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Paralyzed LeGrand debuts as Rutgers radio analyst

CBSSports.com wire reports
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PISCATAWAY, N.J. -- Paralyzed former player Eric LeGrand was nervous in the minutes leading up to his debut as a radio analyst for the Rutgers Football Network on Thursday night.

But he delivered like a pro.

LeGrand was calm and comfortable in front of the microphone, and it came through at halftime as the one-time defensive tackle spoke about Rutgers' 21-point lead over North Carolina Central in the Scarlet Knights' season opener.

"It felt natural," LeGrand said working the halftime report with Marc Malusis, "just talking football with somebody else who knows football."

This marked the first time that LeGrand was at a Rutgers' game since he was paralyzed making a special teams tackle for the Scarlet Knights against Army at the Meadowlands in October.

While he had fun working, LeGrand said the experience of talking to thousands of people on the air was akin to playing in front of a large crowd.

"You do get nervous," said LeGrand, who has wanted to work in broadcasting since being in high school. "As I always said, if you don't have that little gut feeling before you go out there, then you know it's not right. Before a game, that's how I usually felt."

LeGrand said after the first couple of plays, he went with the flow. That's how it felt listening to him on the radio. But the hardest part for LeGrand was not being on the field.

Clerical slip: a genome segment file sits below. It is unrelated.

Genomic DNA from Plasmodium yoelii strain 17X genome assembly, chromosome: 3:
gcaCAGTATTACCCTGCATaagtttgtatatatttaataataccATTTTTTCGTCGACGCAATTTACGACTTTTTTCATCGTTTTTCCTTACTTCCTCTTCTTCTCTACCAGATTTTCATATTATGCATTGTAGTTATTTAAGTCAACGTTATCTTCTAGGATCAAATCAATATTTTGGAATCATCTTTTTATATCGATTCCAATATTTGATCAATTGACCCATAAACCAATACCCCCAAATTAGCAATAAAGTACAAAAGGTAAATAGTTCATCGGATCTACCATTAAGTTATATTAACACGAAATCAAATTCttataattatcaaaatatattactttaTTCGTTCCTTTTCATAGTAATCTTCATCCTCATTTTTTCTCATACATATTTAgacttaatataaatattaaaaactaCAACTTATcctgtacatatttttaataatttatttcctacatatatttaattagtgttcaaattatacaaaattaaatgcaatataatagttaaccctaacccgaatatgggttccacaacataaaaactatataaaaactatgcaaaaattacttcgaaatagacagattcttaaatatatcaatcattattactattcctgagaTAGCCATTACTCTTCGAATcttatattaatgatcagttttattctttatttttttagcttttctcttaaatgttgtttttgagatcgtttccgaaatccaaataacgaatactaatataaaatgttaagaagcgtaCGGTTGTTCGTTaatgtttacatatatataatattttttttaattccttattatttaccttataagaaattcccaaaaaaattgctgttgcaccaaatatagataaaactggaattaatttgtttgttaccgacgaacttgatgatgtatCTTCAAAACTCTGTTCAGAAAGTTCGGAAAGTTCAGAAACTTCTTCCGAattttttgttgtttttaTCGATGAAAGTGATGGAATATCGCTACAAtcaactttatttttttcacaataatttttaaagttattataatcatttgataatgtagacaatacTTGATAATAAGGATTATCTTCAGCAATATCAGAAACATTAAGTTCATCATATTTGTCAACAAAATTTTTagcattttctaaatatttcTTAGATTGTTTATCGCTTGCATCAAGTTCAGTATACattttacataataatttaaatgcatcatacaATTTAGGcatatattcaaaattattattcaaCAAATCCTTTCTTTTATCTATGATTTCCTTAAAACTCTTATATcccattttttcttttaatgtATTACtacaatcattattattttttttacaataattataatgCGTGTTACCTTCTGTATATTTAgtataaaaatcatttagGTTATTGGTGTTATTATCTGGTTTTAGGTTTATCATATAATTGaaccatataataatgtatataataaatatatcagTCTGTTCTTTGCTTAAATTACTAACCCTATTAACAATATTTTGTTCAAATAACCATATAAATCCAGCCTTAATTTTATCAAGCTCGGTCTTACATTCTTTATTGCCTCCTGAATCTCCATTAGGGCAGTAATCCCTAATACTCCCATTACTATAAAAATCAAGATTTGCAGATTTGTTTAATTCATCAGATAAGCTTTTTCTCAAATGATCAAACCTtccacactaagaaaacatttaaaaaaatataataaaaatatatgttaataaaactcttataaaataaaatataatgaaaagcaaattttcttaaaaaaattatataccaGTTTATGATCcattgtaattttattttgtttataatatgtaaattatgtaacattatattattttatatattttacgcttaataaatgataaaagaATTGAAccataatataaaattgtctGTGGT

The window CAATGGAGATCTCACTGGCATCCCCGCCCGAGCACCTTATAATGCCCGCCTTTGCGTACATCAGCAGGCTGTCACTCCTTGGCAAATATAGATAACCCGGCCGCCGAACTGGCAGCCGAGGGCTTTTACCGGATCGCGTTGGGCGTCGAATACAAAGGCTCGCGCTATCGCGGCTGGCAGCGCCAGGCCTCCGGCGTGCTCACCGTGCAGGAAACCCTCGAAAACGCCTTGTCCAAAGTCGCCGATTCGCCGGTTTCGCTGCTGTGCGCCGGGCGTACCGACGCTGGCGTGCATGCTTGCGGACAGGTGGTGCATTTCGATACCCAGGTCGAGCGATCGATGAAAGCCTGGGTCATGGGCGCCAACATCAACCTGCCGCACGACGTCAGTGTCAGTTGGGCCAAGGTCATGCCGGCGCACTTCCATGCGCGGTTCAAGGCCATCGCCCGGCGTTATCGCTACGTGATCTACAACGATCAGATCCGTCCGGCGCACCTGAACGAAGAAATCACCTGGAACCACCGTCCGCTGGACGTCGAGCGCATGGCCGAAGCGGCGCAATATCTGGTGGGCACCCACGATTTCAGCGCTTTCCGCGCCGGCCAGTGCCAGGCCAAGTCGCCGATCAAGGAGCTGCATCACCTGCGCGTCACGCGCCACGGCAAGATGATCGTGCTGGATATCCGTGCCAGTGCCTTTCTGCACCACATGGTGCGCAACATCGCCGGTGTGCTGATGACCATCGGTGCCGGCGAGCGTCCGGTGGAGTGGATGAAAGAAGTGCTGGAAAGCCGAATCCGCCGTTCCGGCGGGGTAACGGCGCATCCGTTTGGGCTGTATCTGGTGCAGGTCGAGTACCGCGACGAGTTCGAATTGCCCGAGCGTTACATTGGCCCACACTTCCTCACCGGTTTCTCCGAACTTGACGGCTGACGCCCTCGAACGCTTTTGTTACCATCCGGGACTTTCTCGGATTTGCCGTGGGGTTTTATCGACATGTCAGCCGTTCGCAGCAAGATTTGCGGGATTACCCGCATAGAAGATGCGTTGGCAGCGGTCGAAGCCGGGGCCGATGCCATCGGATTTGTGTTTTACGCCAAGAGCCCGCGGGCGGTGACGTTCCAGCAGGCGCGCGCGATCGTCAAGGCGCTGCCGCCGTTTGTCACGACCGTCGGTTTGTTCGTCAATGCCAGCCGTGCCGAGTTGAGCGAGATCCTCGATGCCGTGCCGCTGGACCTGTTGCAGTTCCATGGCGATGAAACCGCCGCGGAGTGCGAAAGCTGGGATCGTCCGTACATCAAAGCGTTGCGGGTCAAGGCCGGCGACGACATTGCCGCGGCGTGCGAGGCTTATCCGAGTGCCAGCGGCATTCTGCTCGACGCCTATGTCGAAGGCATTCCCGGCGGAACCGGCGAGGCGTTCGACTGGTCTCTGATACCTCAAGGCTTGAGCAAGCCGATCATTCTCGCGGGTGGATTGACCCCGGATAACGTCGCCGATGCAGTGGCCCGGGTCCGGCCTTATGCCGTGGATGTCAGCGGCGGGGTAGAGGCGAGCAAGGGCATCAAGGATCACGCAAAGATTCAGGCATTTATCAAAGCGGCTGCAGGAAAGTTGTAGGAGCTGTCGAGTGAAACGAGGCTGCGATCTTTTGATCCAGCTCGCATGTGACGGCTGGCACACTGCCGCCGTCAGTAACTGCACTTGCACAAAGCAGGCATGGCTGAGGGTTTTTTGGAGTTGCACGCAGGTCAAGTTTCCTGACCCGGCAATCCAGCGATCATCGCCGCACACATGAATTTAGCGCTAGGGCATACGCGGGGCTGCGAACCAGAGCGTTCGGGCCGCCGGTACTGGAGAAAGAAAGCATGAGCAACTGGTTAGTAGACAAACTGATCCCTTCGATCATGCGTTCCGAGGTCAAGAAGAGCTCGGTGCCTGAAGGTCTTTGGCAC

Rutgers won, 48-0.

"The first kickoff, the first few plays, it was a little tough," LeGrand said. "Then I just adapted to the game, and enjoyed it."

During his halftime analysis, LeGrand tried to put his radio audience into the head of highly touted freshman running back Savon Huggins, who ran for the Scarlet Knights' first two touchdowns.

"I know he is living high right now," LeGrand told his audience.

And when asked what coach Greg Schiano was telling his team with it ahead 21-0, LeGrand told his audience the coach was probably telling his players to put the pedal to the metal.

"I was in the program for 2½ years, so I know exactly what he is saying to them right now," LeGrand said in his interview. "I've been through it, so I can break it down for them and tell them what is going on out there."

LeGrand studied for his work in the radio booth almost as much as he did preparing to play.

"Not matter what, you don't want to go out there and just go cold, dry and not know what is going on," he said. "So, your focus is the same. You study and prepare as you would for a game.

"It's a job."

LeGrand has experienced some sensations in his body and he continues his rehabilitation.

Copyright 2014 by STATS LLC and The Associated Press. Any commercial use or distribution without the express written consent of STATS LLC and The Associated Press is strictly prohibited.
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